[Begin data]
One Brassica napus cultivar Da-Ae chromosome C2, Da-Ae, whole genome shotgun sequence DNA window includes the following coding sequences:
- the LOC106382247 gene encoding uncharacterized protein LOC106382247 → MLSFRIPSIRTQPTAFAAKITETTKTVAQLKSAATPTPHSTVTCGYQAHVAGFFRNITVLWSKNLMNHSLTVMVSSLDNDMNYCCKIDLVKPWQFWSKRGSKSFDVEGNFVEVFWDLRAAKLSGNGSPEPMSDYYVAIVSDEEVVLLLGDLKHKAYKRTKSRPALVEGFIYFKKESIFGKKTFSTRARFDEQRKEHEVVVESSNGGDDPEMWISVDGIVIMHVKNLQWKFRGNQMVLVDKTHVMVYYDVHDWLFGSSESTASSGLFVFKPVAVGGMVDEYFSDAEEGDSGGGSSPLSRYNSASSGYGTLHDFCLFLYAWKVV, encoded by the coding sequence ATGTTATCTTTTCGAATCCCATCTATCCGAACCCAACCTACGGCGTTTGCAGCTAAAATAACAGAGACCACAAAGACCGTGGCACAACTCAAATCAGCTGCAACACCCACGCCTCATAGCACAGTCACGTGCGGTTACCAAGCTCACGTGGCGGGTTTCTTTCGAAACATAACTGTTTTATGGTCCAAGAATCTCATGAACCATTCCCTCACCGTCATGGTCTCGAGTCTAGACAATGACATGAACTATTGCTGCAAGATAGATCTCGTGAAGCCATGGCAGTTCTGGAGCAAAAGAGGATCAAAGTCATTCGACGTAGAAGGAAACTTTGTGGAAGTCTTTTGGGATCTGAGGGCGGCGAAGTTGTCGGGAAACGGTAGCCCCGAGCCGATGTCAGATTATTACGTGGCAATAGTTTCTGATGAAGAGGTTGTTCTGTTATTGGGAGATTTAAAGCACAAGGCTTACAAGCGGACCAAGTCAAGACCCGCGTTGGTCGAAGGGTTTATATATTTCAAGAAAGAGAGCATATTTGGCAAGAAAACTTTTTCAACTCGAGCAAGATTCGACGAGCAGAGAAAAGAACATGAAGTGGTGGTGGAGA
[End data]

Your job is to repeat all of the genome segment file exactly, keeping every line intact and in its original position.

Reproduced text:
One Brassica napus cultivar Da-Ae chromosome C2, Da-Ae, whole genome shotgun sequence DNA window includes the following coding sequences:
- the LOC106382247 gene encoding uncharacterized protein LOC106382247 → MLSFRIPSIRTQPTAFAAKITETTKTVAQLKSAATPTPHSTVTCGYQAHVAGFFRNITVLWSKNLMNHSLTVMVSSLDNDMNYCCKIDLVKPWQFWSKRGSKSFDVEGNFVEVFWDLRAAKLSGNGSPEPMSDYYVAIVSDEEVVLLLGDLKHKAYKRTKSRPALVEGFIYFKKESIFGKKTFSTRARFDEQRKEHEVVVESSNGGDDPEMWISVDGIVIMHVKNLQWKFRGNQMVLVDKTHVMVYYDVHDWLFGSSESTASSGLFVFKPVAVGGMVDEYFSDAEEGDSGGGSSPLSRYNSASSGYGTLHDFCLFLYAWKVV, encoded by the coding sequence ATGTTATCTTTTCGAATCCCATCTATCCGAACCCAACCTACGGCGTTTGCAGCTAAAATAACAGAGACCACAAAGACCGTGGCACAACTCAAATCAGCTGCAACACCCACGCCTCATAGCACAGTCACGTGCGGTTACCAAGCTCACGTGGCGGGTTTCTTTCGAAACATAACTGTTTTATGGTCCAAGAATCTCATGAACCATTCCCTCACCGTCATGGTCTCGAGTCTAGACAATGACATGAACTATTGCTGCAAGATAGATCTCGTGAAGCCATGGCAGTTCTGGAGCAAAAGAGGATCAAAGTCATTCGACGTAGAAGGAAACTTTGTGGAAGTCTTTTGGGATCTGAGGGCGGCGAAGTTGTCGGGAAACGGTAGCCCCGAGCCGATGTCAGATTATTACGTGGCAATAGTTTCTGATGAAGAGGTTGTTCTGTTATTGGGAGATTTAAAGCACAAGGCTTACAAGCGGACCAAGTCAAGACCCGCGTTGGTCGAAGGGTTTATATATTTCAAGAAAGAGAGCATATTTGGCAAGAAAACTTTTTCAACTCGAGCAAGATTCGACGAGCAGAGAAAAGAACATGAAGTGGTGGTGGAGA